Accordingly, Arab-Muslim imperialism saw the subjugation (and frequent forced conversion to Islam) of each region’s residents. These included Zoroastrian Persians, North African Berbers, Egyptian Coptic Christians, and Levantine Jews. Indeed, modern Copts are not Arabs. Instead, they are likely descended from ancient Egyptians living before and during Cleopatra’s rule; the modern Coptic tongue comes from Late Egyptian—the same language whose hieroglyphic writing system is still recognizable today.
Yet, as Ohio State University scholar Duane W. Roller wrote in the Oxford University Press blog back in 2010 (!), the historically illiterate demand that Cleopatra be played only by a ‘Person of (more?) Color’ is not new:
Racial profiling and manipulation have been around for a very long time. It has become an issue in contemporary politics, and over 2500 years ago the Greek historian Herodotos wrote that ethnicity was regularly turned to political ends. Cleopatra VII, the last queen of Egypt and a woman of great ability, is often a victim of racial profiling, as today people can be more interested in her racial background than her many accomplishments. Such concerns have recently come to the forefront with the announcement that in at least one of the several Cleopatra movies currently planned, a white (instead of black) actress would play the role of the queen. It is hard to imagine that race would be more important than acting ability, but clearly others disagree.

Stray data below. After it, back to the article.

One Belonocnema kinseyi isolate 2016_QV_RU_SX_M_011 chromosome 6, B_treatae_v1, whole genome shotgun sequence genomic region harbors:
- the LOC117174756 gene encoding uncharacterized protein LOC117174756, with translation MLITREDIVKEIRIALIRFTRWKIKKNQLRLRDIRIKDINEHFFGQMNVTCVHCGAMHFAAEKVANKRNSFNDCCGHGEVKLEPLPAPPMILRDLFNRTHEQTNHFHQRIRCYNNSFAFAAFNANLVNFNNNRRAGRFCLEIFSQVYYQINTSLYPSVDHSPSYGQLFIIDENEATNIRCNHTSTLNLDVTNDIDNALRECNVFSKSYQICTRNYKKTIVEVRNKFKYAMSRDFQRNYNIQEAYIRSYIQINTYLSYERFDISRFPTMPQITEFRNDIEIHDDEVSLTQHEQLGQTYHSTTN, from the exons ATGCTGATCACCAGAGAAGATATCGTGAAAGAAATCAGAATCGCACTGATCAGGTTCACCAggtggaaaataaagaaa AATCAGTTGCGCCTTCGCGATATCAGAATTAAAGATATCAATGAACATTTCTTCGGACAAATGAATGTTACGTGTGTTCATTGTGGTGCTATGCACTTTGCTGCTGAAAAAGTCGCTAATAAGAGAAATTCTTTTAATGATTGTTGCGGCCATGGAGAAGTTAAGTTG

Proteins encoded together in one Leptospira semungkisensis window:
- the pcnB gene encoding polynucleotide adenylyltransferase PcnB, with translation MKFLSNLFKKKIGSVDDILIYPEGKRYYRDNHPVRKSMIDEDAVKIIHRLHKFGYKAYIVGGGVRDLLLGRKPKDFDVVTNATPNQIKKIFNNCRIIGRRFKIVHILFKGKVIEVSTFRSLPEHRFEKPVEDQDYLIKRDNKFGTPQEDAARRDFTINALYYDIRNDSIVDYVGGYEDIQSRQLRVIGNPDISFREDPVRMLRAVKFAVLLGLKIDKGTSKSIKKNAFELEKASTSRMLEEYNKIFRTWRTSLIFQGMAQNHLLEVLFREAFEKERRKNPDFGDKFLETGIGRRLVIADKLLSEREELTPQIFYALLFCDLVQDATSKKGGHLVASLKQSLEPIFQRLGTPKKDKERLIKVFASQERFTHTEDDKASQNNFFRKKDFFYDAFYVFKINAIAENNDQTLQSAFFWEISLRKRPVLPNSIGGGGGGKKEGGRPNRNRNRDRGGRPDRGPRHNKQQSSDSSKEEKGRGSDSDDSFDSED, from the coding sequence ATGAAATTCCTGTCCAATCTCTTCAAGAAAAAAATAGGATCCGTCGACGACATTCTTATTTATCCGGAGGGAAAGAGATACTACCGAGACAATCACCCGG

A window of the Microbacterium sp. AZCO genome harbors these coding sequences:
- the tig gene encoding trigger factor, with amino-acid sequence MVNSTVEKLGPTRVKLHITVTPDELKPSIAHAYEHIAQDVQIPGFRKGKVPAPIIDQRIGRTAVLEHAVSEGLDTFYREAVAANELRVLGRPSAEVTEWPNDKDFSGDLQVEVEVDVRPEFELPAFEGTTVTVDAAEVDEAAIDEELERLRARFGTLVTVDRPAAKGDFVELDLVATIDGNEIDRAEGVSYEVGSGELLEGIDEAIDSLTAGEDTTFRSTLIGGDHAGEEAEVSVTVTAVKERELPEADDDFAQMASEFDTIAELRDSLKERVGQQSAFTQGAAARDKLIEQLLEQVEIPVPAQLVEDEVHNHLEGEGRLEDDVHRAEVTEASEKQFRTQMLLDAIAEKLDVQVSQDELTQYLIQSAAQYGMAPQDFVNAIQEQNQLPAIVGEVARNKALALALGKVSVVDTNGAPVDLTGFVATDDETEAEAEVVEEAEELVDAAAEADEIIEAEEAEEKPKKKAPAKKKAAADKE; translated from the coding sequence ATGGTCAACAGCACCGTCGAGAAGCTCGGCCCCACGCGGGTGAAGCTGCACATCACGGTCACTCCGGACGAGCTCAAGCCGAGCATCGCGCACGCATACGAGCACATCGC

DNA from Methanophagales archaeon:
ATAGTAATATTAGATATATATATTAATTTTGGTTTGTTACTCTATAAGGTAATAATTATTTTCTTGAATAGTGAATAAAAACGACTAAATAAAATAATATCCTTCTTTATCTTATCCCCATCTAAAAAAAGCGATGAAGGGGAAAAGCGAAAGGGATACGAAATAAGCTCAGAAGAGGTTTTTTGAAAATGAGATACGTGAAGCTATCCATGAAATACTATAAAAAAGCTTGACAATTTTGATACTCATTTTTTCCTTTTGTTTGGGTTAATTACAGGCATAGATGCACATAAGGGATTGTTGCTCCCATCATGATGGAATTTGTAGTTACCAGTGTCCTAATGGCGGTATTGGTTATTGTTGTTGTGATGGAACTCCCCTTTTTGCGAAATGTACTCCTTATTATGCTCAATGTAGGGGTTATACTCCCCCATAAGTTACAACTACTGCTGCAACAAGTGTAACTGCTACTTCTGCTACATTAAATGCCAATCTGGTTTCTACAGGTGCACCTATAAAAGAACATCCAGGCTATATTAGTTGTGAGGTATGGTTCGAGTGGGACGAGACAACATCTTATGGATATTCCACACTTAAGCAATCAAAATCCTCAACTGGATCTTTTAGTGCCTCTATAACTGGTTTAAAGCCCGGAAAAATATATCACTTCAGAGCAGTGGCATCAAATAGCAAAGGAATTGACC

It has been suggested – although generally not by credible scholarly sources – that Cleopatra was racially black African. [Samantha’s note: For example, see this 2009 BBC article describing an Austrian archaeologist’s claims that bones she found in 1985 (a) belong to Cleopatra’s sister Arsinoe and (b) demonstrate that the sisters had “an African mother”—a dubious claim, to say the least.] To be blunt, there is absolutely no evidence for this, yet it is one of those issues that seems to take on a life of its own despite all indication to the contrary. What follows lays out the evidence for Cleopatra’s racial ancestry, but one must not forget that this is of little importance in assessing the legacy of the queen in world history.